LONG BEACH, Calif. — When life gets stressful, cannabis is one way Lionel Tate relieves his stress.
But just an eighth of an ounce of marijuana changed the course of his life.
In 2015, things were actually looking up for Tate. At the time he was chasing his dream of becoming a chef, starting culinary school, and was about to sign a lease for a new apartment.
That was until he was pulled over by an LAPD officer.
“I was caught with an eighth of weed, and I had my rent money in my sock,” he said. "The officer put two and two together, and said I was drug dealing because they found [$2,000 cash and marijuana.]"
Tate was arrested on felony drug dealing charges and spent four days behind bars.
Although he wasn’t convicted of the charges, Tate was sentenced to three years’ probation.
“It’s just ironic to know how profitable [marijuana] is but also it incriminates a certain [group] of people,” Tate said.
As a cannabis entrepreneur, David Moss believes it’s his responsibility to create change for communities disproportionately impacted by marijuana laws.
“Here we are in a growing industry, where every month it seems like a new state legalizes [cannabis] and we’re out here legally operating trying to make a lot of money," Moss said. "Meanwhile people are locked up in prison. It’s just not right, and the majority of the people that are locked up are Black and brown.”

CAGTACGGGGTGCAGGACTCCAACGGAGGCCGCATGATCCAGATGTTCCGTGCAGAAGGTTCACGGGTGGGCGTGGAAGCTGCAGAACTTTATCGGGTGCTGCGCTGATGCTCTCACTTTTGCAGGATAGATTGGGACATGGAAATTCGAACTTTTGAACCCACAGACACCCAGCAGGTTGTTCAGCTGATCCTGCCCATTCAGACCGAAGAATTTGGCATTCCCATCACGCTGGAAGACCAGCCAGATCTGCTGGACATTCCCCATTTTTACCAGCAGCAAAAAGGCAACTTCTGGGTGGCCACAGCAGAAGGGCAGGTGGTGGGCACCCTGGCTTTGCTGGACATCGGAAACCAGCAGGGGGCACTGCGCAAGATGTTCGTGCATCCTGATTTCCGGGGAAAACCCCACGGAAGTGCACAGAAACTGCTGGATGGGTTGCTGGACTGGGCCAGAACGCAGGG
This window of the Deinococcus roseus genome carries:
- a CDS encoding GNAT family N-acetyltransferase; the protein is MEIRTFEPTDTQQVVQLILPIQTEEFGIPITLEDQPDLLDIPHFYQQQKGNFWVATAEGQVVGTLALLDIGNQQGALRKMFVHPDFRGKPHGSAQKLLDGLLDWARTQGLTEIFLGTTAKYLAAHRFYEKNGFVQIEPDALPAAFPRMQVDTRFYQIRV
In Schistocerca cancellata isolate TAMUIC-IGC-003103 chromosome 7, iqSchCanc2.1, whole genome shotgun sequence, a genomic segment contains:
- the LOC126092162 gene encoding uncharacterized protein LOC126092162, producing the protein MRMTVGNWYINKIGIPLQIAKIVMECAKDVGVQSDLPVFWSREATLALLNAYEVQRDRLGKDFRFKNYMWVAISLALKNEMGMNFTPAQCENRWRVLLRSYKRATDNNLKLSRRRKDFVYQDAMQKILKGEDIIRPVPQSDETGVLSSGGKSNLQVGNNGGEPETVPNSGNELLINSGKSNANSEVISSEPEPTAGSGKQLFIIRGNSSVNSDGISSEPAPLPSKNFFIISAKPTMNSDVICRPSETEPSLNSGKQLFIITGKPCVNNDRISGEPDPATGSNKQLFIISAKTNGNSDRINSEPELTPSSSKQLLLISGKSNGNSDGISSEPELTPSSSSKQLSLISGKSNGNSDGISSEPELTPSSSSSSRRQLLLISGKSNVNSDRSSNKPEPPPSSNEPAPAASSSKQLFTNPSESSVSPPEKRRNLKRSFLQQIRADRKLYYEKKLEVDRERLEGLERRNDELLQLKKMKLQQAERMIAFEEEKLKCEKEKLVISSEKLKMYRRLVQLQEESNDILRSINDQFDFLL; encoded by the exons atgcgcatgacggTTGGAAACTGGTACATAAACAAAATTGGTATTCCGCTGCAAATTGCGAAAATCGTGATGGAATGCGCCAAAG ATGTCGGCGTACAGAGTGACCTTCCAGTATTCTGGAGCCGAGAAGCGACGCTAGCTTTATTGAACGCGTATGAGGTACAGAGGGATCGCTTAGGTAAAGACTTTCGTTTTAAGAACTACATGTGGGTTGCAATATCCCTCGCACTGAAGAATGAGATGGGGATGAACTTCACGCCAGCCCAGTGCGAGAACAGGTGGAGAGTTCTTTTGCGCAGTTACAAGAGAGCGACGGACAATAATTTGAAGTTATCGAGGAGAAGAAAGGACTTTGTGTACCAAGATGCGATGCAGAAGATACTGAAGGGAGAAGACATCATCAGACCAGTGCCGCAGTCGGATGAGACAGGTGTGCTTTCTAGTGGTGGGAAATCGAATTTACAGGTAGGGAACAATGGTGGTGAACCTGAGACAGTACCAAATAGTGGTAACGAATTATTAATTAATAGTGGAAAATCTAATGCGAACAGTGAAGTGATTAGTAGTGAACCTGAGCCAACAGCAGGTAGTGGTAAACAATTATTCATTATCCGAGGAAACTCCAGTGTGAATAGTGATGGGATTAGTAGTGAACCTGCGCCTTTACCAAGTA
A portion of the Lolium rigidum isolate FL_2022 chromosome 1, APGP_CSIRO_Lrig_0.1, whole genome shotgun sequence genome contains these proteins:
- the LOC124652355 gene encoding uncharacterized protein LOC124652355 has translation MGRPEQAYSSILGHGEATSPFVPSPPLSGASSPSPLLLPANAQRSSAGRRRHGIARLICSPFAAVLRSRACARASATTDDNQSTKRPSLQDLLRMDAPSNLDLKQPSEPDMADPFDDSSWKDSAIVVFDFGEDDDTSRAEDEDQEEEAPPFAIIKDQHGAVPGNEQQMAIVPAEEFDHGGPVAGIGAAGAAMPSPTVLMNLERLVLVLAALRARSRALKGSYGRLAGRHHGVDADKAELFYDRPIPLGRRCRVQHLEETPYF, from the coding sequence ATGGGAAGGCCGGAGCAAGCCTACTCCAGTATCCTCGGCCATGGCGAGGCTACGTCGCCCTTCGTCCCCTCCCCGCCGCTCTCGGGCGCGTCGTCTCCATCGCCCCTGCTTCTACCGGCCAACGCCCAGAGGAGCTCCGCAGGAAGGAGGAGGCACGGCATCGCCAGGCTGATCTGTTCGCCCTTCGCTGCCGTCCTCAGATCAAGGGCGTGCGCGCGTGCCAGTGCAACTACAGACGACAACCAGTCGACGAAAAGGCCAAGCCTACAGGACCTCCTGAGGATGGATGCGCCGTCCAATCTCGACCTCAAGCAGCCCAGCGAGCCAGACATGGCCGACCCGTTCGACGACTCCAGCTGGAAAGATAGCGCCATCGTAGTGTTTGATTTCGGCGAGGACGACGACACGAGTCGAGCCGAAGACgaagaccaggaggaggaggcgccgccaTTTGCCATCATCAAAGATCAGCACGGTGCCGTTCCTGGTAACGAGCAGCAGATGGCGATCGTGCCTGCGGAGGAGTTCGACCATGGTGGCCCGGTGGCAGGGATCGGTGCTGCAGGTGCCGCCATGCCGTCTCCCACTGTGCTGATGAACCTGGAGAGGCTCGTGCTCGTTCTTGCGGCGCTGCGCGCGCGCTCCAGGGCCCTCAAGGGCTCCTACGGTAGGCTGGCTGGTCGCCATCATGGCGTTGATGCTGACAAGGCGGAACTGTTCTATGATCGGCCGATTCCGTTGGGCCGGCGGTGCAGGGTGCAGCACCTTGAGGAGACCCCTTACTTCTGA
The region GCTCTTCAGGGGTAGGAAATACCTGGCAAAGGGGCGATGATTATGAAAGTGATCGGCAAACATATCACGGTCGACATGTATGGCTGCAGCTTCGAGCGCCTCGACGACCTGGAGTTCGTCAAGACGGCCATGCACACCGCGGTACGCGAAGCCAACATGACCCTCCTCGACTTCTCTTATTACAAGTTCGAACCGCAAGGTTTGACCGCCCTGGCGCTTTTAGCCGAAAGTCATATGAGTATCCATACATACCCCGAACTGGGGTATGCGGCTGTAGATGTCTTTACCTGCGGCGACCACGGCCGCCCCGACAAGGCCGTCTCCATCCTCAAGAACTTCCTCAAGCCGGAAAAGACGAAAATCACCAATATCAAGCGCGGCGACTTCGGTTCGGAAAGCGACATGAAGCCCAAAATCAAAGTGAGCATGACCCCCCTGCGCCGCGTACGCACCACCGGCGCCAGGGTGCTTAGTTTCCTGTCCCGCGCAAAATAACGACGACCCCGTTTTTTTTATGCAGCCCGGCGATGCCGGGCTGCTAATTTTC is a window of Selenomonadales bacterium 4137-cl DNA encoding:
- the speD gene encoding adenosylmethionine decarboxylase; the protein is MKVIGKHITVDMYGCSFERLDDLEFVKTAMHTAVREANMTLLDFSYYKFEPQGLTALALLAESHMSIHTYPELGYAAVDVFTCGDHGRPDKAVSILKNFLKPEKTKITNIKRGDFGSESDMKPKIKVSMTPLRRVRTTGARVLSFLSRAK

Tapping into his passion for philanthropy, Moss started From the Earth Foundation, a non-profit focused on justice reform.
When he heard Tate's story, he felt compelled to help.
Moss is the chief development officer of From the Earth, a cannabis dispensary in Long Beach. The company is developing a brand of cannabis called "Not Just Another Eighth", inspired by Tate, who will have financial equity in the brand.
“We call out to other cannabis operators to do the same thing. Take on the same challenge. Find and create ways to be philanthropic,” said Moss
Moss also partnered with Planet Froth Productions to produce a documentary, Not Just Another Day. The film uses Tate's story as a call to action for marijuana reform laws, as well as asking cannabis companies to build an equity industry by hiring from the communities that are still being targeted for marijuana crimes.